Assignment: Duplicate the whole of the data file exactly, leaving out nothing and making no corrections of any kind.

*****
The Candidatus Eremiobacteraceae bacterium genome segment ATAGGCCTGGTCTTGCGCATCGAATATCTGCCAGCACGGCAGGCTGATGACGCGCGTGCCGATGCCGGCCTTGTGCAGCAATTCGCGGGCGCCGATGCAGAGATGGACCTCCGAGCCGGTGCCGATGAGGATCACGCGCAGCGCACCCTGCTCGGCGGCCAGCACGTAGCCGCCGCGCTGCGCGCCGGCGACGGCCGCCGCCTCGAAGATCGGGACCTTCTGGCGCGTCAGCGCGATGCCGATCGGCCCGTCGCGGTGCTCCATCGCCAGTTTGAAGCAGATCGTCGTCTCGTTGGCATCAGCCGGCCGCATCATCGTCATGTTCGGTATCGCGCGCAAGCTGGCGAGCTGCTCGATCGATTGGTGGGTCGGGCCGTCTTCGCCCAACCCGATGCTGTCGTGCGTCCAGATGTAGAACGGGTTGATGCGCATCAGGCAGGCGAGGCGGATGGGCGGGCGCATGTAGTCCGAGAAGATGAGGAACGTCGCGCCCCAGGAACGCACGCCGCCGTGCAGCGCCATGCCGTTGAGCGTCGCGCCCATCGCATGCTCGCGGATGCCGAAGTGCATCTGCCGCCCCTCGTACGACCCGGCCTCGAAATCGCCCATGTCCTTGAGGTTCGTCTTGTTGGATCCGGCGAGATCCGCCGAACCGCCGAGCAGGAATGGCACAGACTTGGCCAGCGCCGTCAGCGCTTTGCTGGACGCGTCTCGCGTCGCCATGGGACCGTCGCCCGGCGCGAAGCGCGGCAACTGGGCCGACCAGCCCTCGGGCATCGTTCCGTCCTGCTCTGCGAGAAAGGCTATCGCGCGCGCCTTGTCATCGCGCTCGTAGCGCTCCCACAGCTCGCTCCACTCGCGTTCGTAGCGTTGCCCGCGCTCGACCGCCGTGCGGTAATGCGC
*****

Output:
The Candidatus Eremiobacteraceae bacterium genome segment ATAGGCCTGGTCTTGCGCATCGAATATCTGCCAGCACGGCAGGCTGATGACGCGCGTGCCGATGCCGGCCTTGTGCAGCAATTCGCGGGCGCCGATGCAGAGATGGACCTCCGAGCCGGTGCCGATGAGGATCACGCGCAGCGCACCCTGCTCGGCGGCCAGCACGTAGCCGCCGCGCTGCGCGCCGGCGACGGCCGCCGCCTCGAAGATCGGGACCTTCTGGCGCGTCAGCGCGATGCCGATCGGCCCGTCGCGGTGCTCCATCGCCAGTTTGAAGCAGATCGTCGTCTCGTTGGCATCAGCCGGCCGCATCATCGTCATGTTCGGTATCGCGCGCAAGCTGGCGAGCTGCTCGATCGATTGGTGGGTCGGGCCGTCTTCGCCCAACCCGATGCTGTCGTGCGTCCAGATGTAGAACGGGTTGATGCGCATCAGGCAGGCGAGGCGGATGGGCGGGCGCATGTAGTCCGAGAAGATGAGGAACGTCGCGCCCCAGGAACGCACGCCGCCGTGCAGCGCCATGCCGTTGAGCGTCGCGCCCATCGCATGCTCGCGGATGCCGAAGTGCATCTGCCGCCCCTCGTACGACCCGGCCTCGAAATCGCCCATGTCCTTGAGGTTCGTCTTGTTGGATCCGGCGAGATCCGCCGAACCGCCGAGCAGGAATGGCACAGACTTGGCCAGCGCCGTCAGCGCTTTGCTGGACGCGTCTCGCGTCGCCATGGGACCGTCGCCCGGCGCGAAGCGCGGCAACTGGGCCGACCAGCCCTCGGGCATCGTTCCGTCCTGCTCTGCGAGAAAGGCTATCGCGCGCGCCTTGTCATCGCGCTCGTAGCGCTCCCACAGCTCGCTCCACTCGCGTTCGTAGCGTTGCCCGCGCTCGACCGCCGTGCGGTAATGCGC